It was a day for 4-wheel drives to shine Vehicles get workout, and some drivers make money at it

January 09, 1996|By M. Dion Thompson | M. Dion Thompson,SUN STAFF Sun staff writers Mark Bomster, Jonathan Bor and Suzanne Loudermilk contributed to this article.

These are the days for four-wheel drive.

The two feet of snow that fell on Baltimore lay deep and smooth on unplowed streets. On streets that had seen a plow, snow banks hide parked cars from view. Wind-blown drifts are waist-high.

In the Baltimore area, the call went out yesterday for four-wheel-drive vehicles to ferry doctors, nurses and patients to hospitals, or to get medicines to those in need. Neighbors hitched rides to work. Entrepreneurs started impromptu taxi services.

All you needed was something with four-wheel drive. But first you had to get off your street.

That was the problem and the frustration for John H. Josselyn, legislative vice president of the 3,500-member Associated Gun Clubs of Baltimore. He was going to set up a dispatch service, sending club members with four-wheel drive vehicles to help where needed.

"The response has been primarily, 'I can't get out of my own street,' " said Mr. Josselyn, who owns a 1986 Jeep Cherokee. "I spent 2 1/2 hours this morning, trying to get out of my street. I got about 150 yards." Mr. Josselyn lives in Hillendale.

"It's very frustrating to have four-wheel drive and get stuck. Everybody I have is saying, 'I have it. I've dug it out. I just can't get out.' "

But when people could get out, they were quick to help.

Craig Macomber, director of facilities for Mercy Medical Center, was up at 4 a.m., bringing workers from around the city into work. By late morning, the Kingsville resident had burned nearly a tank of fuel.

"My people were in," said Mr. Macomber, adding that eight of his 15 staffers had been on the job since 9 p.m. Saturday. "I figured they didn't need another boss looking over their shoulder. I've got a four-wheel-drive vehicle; I can be of better use doing this."

In the Box Hill North neighborhood in Abingdon, Joseph McCarthy and his Isuzu Rodeo came to the rescue of his new neighbors, Andy and Robin Eisner. The couple and their three children moved in Saturday night. They had no furniture and little food.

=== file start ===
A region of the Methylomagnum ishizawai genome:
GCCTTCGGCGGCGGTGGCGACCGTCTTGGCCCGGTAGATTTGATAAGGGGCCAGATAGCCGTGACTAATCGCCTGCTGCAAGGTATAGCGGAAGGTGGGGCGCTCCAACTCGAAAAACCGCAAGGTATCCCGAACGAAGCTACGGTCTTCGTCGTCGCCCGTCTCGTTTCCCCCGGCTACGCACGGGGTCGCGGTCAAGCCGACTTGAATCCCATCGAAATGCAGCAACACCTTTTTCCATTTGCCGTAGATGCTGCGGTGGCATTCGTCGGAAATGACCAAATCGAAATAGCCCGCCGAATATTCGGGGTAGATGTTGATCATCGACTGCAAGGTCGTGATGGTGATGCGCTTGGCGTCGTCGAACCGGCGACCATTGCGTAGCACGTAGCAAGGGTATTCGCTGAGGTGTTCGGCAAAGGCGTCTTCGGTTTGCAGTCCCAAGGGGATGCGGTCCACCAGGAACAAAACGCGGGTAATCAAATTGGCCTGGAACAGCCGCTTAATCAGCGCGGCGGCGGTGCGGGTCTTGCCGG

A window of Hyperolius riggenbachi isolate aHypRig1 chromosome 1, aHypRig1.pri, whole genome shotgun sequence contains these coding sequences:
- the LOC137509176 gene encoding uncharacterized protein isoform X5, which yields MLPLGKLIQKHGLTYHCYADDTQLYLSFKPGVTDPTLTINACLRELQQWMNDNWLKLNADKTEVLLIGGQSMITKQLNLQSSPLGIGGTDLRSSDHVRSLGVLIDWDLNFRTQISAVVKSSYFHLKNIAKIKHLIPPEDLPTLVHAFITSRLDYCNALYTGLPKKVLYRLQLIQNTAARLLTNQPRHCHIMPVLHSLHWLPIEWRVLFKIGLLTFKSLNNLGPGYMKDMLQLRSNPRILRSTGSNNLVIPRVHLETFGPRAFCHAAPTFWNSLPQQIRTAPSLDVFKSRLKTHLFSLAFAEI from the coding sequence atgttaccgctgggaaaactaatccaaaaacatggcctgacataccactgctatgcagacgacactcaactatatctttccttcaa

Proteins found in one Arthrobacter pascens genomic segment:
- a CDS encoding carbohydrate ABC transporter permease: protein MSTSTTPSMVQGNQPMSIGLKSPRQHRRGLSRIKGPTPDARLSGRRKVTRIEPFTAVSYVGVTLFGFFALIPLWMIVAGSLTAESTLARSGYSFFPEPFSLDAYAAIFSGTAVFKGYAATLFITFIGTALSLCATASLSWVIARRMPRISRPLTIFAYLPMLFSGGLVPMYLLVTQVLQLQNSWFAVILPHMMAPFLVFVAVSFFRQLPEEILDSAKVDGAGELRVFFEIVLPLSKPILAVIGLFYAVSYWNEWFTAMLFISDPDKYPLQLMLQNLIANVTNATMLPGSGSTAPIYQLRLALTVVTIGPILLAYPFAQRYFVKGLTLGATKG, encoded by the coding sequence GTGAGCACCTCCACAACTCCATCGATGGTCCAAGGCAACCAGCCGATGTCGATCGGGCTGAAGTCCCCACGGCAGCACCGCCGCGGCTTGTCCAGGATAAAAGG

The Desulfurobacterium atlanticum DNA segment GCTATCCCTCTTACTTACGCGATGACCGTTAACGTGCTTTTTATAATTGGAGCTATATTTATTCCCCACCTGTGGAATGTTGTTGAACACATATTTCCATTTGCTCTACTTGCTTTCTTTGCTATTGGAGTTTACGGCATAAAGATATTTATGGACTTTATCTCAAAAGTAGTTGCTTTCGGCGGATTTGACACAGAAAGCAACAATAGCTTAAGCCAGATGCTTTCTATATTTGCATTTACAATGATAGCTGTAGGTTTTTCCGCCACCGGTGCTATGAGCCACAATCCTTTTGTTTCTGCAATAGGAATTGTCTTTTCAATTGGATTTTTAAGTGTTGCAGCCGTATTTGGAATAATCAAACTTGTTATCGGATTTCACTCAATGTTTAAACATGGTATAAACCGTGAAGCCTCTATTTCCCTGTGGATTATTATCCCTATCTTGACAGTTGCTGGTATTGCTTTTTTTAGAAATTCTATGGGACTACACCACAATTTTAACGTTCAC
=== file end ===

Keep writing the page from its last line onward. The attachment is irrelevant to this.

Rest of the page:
"Wouldn't you know -- it hasn't snowed like this in 10 years," said Mr. Eisner, who used to live in Fallston. He couldn't get his snow-bound car out of the driveway.

Mr. McCarthy, who lives across the street on Boxthorn Road, offered him a ride to a nearby grocery store.

"It's the first time I got to use it like this," said Mr. McCarthy, who also made a trip to buy cold medicine for another neighbor's father.

"He's just a Good Samaritan," Mr. Eisner said of his new friend.

Ian Vair, a bellman at the Doubletree Inn at the Colonnade, might remember the Blizzard of '96 as the time he put his 1991 Jeep Wrangler to work. Mr. Vair, 19, has become the hotel's unofficial shuttle service, taking guests to the airport, the train station, their jobs.

"I'm getting about $20 a trip each way, and people are paying it," said Mr. Vair, who expected to spend his third straight night at the hotel. "Basically, this has been a way for me to help these people out and make some money. I'm the most important person at the hotel now. I'm the person who gets people out."

John Ege, a security officer at Sinai Hospital, also made some Good Samaritan runs yesterday. He said he bought his red Chevy Blazer in 1986 to navigate the narrow, twisting roads of his rural neighborhood in Carroll County.

"This is a pretty sturdy vehicle," he said during a short run to pick up a laboratory technician whose car was snowbound. "It goes through just about everything."

But four-wheel-drive vehicles have their limitations. Without a firm grip on the ground, they aren't much good.

Mr. Ege found drifts on city side streets that could have lifted his vehicle into a state of helplessness.

To avoid that, he asked some people to meet him at landmarks on well-traveled roads.

Michael Antwerpen, sales manager at Antwerpen Motor Cars, said four-wheel-drive vehicles can be indispensable in times like these but that they are not invincible.

"You can't get out of a huge mountain of snow," said Mr. Antwerpen, whose 1996 Jeep Cherokee plowed through at least a foot and a half of snow to make the commute from Pikesville to Catonsville. "The car is going to do what it can do. If there's ice underneath, it is not going to work."

The snow storm and its aftermath also gave Ronald V. Miller Jr. a chance to really see the value of his 1995 Toyota Land Cruiser.

He picked up several people as he drove to Baltimore from Ellicott City.

"This is definitely the time of year when the investment pays off," said Mr. Miller, a first-year associate at the law firm of Goodell, DeVries, Leech & Gray. "I got it in part because I thought my family could use a four-wheel drive and because I thought it was pretty cool-looking vehicle."

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